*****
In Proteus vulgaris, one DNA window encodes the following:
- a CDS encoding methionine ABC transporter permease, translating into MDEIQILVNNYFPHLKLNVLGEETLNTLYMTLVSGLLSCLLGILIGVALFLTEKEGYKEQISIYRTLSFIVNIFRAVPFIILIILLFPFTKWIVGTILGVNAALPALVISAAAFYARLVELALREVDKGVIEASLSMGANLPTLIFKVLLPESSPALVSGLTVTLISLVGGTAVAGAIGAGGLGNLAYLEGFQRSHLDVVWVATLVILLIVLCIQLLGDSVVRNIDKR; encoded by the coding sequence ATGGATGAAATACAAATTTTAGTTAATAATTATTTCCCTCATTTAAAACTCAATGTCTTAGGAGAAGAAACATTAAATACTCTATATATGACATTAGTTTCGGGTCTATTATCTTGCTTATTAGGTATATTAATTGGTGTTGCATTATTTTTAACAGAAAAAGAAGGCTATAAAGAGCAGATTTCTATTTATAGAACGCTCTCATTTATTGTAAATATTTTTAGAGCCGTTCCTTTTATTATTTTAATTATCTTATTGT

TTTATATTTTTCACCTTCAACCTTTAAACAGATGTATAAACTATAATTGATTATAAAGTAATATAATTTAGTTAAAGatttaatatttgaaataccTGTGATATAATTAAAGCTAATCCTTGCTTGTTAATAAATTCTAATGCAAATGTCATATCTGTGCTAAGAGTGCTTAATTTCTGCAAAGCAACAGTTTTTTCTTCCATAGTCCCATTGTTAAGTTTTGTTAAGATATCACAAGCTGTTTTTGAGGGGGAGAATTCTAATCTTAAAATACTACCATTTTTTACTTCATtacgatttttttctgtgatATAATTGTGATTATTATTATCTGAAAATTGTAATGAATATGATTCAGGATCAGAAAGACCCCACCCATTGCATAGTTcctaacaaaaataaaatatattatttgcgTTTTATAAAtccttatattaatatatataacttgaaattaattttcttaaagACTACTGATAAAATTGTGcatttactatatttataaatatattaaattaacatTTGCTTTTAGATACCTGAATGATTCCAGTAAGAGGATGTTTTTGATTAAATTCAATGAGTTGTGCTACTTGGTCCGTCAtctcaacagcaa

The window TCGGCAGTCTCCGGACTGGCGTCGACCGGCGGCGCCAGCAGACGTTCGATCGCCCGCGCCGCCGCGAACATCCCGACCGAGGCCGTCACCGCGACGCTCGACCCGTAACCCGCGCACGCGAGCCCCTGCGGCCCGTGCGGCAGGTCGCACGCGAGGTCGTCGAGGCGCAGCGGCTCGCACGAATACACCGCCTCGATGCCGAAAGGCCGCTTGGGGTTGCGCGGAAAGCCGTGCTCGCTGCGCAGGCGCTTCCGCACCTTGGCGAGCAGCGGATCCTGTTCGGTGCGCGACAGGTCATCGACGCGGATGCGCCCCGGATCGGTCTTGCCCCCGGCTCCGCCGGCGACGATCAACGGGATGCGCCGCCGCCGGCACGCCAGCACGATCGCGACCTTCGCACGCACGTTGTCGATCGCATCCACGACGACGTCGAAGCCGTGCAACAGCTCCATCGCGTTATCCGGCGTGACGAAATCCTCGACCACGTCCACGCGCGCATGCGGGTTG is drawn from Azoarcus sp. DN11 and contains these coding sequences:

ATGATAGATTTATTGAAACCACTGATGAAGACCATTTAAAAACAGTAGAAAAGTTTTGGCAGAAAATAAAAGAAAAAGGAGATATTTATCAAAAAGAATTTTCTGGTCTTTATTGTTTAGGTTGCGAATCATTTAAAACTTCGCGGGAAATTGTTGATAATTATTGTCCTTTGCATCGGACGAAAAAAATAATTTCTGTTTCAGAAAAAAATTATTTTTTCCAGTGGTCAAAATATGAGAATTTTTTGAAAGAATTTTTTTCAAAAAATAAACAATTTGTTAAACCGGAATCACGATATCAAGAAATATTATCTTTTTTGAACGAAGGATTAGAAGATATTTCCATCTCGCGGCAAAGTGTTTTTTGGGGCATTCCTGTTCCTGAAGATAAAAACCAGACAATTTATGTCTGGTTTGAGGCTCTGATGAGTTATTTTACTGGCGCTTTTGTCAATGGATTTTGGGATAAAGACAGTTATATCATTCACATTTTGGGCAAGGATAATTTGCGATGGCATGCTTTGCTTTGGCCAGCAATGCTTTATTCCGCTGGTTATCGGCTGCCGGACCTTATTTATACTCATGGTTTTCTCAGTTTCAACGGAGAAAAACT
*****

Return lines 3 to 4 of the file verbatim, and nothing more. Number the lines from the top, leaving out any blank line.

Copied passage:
TTTATATTTTTCACCTTCAACCTTTAAACAGATGTATAAACTATAATTGATTATAAAGTAATATAATTTAGTTAAAGatttaatatttgaaataccTGTGATATAATTAAAGCTAATCCTTGCTTGTTAATAAATTCTAATGCAAATGTCATATCTGTGCTAAGAGTGCTTAATTTCTGCAAAGCAACAGTTTTTTCTTCCATAGTCCCATTGTTAAGTTTTGTTAAGATATCACAAGCTGTTTTTGAGGGGGAGAATTCTAATCTTAAAATACTACCATTTTTTACTTCATtacgatttttttctgtgatATAATTGTGATTATTATTATCTGAAAATTGTAATGAATATGATTCAGGATCAGAAAGACCCCACCCATTGCATAGTTcctaacaaaaataaaatatattatttgcgTTTTATAAAtccttatattaatatatataacttgaaattaattttcttaaagACTACTGATAAAATTGTGcatttactatatttataaatatattaaattaacatTTGCTTTTAGATACCTGAATGATTCCAGTAAGAGGATGTTTTTGATTAAATTCAATGAGTTGTGCTACTTGGTCCGTCAtctcaacagcaa

The window TCGGCAGTCTCCGGACTGGCGTCGACCGGCGGCGCCAGCAGACGTTCGATCGCCCGCGCCGCCGCGAACATCCCGACCGAGGCCGTCACCGCGACGCTCGACCCGTAACCCGCGCACGCGAGCCCCTGCGGCCCGTGCGGCAGGTCGCACGCGAGGTCGTCGAGGCGCAGCGGCTCGCACGAATACACCGCCTCGATGCCGAAAGGCCGCTTGGGGTTGCGCGGAAAGCCGTGCTCGCTGCGCAGGCGCTTCCGCACCTTGGCGAGCAGCGGATCCTGTTCGGTGCGCGACAGGTCATCGACGCGGATGCGCCCCGGATCGGTCTTGCCCCCGGCTCCGCCGGCGACGATCAACGGGATGCGCCGCCGCCGGCACGCCAGCACGATCGCGACCTTCGCACGCACGTTGTCGATCGCATCCACGACGACGTCGAAGCCGTGCAACAGCTCCATCGCGTTATCCGGCGTGACGAAATCCTCGACCACGTCCACGCGCGCATGCGGGTTG is drawn from Azoarcus sp. DN11 and contains these coding sequences: